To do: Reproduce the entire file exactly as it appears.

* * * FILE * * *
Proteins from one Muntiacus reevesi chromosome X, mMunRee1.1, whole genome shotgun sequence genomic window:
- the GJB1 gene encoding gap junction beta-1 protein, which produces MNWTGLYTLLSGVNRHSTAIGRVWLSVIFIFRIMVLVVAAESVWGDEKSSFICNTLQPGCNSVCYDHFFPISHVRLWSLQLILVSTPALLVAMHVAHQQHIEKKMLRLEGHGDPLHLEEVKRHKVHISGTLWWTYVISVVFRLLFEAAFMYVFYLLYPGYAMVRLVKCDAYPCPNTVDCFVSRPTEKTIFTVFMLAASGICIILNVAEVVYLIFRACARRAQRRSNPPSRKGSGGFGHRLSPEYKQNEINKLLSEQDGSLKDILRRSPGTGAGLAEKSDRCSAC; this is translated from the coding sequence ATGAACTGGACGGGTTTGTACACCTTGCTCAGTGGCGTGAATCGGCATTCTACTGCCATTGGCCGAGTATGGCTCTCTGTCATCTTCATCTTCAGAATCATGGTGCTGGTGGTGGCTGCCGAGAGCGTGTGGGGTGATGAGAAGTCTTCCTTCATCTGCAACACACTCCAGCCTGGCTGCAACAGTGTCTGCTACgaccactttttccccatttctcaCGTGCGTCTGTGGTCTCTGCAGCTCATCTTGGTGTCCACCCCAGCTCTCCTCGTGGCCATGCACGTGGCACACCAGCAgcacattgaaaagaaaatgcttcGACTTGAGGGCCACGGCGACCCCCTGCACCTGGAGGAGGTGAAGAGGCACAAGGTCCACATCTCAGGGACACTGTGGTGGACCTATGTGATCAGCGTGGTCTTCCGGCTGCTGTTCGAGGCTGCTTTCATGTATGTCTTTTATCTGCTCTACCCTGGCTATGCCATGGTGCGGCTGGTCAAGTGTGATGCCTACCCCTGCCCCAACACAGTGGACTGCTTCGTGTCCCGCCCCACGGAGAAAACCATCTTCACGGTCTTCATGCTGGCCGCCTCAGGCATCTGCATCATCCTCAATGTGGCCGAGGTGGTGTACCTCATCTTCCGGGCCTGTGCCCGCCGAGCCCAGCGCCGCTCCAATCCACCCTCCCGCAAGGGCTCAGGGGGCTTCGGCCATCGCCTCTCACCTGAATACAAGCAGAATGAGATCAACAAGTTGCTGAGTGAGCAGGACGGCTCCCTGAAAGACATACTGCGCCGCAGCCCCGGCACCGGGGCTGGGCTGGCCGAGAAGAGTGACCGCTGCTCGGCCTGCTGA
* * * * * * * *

Proteins from one Muntiacus reevesi chromosome X, mMunRee1.1, whole genome shotgun sequence genomic window:
- the GJB1 gene encoding gap junction beta-1 protein, which produces MNWTGLYTLLSGVNRHSTAIGRVWLSVIFIFRIMVLVVAAESVWGDEKSSFICNTLQPGCNSVCYDHFFPISHVRLWSLQLILVSTPALLVAMHVAHQQHIEKKMLRLEGHGDPLHLEEVKRHKVHISGTLWWTYVISVVFRLLFEAAFMYVFYLLYPGYAMVRLVKCDAYPCPNTVDCFVSRPTEKTIFTVFMLAASGICIILNVAEVVYLIFRACARRAQRRSNPPSRKGSGGFGHRLSPEYKQNEINKLLSEQDGSLKDILRRSPGTGAGLAEKSDRCSAC; this is translated from the coding sequence ATGAACTGGACGGGTTTGTACACCTTGCTCAGTGGCGTGAATCGGCATTCTACTGCCATTGGCCGAGTATGGCTCTCTGTCATCTTCATCTTCAGAATCATGGTGCTGGTGGTGGCTGCCGAGAGCGTGTGGGGTGATGAGAAGTCTTCCTTCATCTGCAACACACTCCAGCCTGGCTGCAACAGTGTCTGCTACgaccactttttccccatttctcaCGTGCGTCTGTGGTCTCTGCAGCTCATCTTGGTGTCCACCCCAGCTCTCCTCGTGGCCATGCACGTGGCACACCAGCAgcacattgaaaagaaaatgcttcGACTTGAGGGCCACGGCGACCCCCTGCACCTGGAGGAGGTGAAGAGGCACAAGGTCCACATCTCAGGGACACTGTGGTGGACCTATGTGATCAGCGTGGTCTTCCGGCTGCTGTTCGAGGCTGCTTTCATGTATGTCTTTTATCTGCTCTACCCTGGCTATGCCATGGTGCGGCTGGTCAAGTGTGATGCCTACCCCTGCCCCAACACAGTGGACTGCTTCGTGTCCCGCCCCACGGAGAAAACCATCTTCACGGTCTTCATGCTGGCCGCCTCAGGCATCTGCATCATCCTCAATGTGGCCGAGGTGGTGTACCTCATCTTCCGGGCCTGTGCCCGCCGAGCCCAGCGCCGCTCCAATCCACCCTCCCGCAAGGGCTCAGGGGGCTTCGGCCATCGCCTCTCACCTGAATACAAGCAGAATGAGATCAACAAGTTGCTGAGTGAGCAGGACGGCTCCCTGAAAGACATACTGCGCCGCAGCCCCGGCACCGGGGCTGGGCTGGCCGAGAAGAGTGACCGCTGCTCGGCCTGCTGA